Durability and reliability are two of the main reasons home chefs love wood cutting & serving boards. They’re:

The largest misunderstanding is that they’re hard to clean and maintain – and aren’t dishwasher safe (😱). It’s not that hard at all to learn how to clean a wood board, and make it last your lifetime with these easy steps.

“Hardwoods, like maple, are fine-grained, and the capillary action of those grains pulls down fluid, trapping the bacteria – which are killed off as the board dries after cleaning”

says Ben Chapman, a food safety researcher at NC State.

What you will need in advance

• Wooden cutting/serving board
• Clean, microfibre towel (or a soft alternative. Paper towels are okay)
• Vegetable oil, or other food-grade oil
• Half a lemon (optional – for cleaning funky smells)
• Course salt (optional – for cleaning funky smells)


Clean your board daily by using gentle dish soap, and a cloth.

1. Prepare the board: Firstly, using a gentle dish soap, clean the wood by using a lukewarm damp cloth, be sure to clean both sides so that you avoid warping. Secondly, to remove any strange smells (like garlic) start by scrubbing half a lemon into the board, followed by a generous sprinkle of salt. Redo the scrub again with lemon (tip: add droplets of water if lemon isn’t juicy enough). Lastly, give it a scrape down, another gentle wash and set it on its side to dry overnight.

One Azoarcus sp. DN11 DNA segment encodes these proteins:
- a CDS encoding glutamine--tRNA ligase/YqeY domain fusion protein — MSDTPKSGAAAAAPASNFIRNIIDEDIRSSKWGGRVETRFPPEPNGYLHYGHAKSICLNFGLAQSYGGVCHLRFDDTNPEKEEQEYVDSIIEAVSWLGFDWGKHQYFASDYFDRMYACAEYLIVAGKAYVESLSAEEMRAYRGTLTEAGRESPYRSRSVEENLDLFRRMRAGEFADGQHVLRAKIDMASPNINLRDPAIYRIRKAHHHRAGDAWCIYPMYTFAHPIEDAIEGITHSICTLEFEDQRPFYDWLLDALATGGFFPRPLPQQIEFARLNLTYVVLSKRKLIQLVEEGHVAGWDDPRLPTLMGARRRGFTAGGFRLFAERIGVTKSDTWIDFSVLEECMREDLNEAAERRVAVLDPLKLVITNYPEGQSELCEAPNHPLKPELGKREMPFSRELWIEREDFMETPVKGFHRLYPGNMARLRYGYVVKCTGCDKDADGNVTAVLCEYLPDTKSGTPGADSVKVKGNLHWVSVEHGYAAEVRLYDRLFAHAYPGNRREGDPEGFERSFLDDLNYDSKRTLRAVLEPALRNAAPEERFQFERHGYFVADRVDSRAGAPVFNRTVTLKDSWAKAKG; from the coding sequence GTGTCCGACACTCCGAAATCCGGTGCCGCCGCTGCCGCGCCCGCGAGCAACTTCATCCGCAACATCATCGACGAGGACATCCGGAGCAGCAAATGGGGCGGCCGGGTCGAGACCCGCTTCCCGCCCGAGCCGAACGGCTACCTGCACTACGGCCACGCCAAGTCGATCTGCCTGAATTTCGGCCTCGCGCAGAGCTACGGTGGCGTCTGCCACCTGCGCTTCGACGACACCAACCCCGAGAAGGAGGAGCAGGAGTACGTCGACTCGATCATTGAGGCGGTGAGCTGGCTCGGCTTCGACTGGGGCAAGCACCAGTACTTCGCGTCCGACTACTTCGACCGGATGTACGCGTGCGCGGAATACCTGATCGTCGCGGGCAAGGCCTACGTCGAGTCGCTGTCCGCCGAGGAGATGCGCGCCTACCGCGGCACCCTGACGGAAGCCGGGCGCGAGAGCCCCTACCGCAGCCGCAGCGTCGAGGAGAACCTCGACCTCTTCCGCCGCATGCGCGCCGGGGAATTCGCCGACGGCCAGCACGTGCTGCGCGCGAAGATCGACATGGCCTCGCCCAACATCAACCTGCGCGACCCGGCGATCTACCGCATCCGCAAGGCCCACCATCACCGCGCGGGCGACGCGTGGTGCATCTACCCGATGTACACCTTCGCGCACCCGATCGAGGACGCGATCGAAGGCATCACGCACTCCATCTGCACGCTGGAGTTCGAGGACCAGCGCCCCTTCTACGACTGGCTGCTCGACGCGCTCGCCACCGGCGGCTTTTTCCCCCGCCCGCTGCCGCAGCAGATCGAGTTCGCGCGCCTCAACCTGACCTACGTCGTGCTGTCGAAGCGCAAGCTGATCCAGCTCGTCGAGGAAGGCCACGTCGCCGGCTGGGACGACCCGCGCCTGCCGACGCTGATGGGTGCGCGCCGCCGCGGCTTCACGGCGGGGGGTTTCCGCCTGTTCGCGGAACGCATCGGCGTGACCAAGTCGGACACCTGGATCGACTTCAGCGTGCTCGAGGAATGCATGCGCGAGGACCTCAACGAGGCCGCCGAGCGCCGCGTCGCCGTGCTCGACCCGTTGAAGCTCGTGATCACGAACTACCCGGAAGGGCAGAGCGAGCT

2. Apply the oil: Using a clean microfibre towel, apply the oil in an even layer over the wood, massaging it gently in and applying to all sides.

3. Give it time to soak in:Leave the oil to soak in, overnight if possible, or for at least a few hours so that it can penetrate the wood and rehydrate it.

4. Remove the excess: Use another dry, clean cloth or paper towel, and buff off any remaining oil so that the board does not feel damp or sticky.

Helpful tips

• Avoid direct exposure to heat or sunlight
• Hand wash with mild detergent (avoid the dishwasher)
• Do not immerse in water
• Dry on its side
• Periodically grease with a small amount of vegetable or olive oil, rubbing gently with a soft cloth.

When it’s time to replace your trusty board

There comes a time when scrubbing and sanitising won’t be enough. This usually happens when your board has accumulated a lot of deep grooves from repeated use, therefore trapping more moisture as a place for bacteria to proliferate.

“The more grooves it has, and the bigger they are, the more area is available for trapping moisture and giving bacteria a place to proliferate,” Chapman says.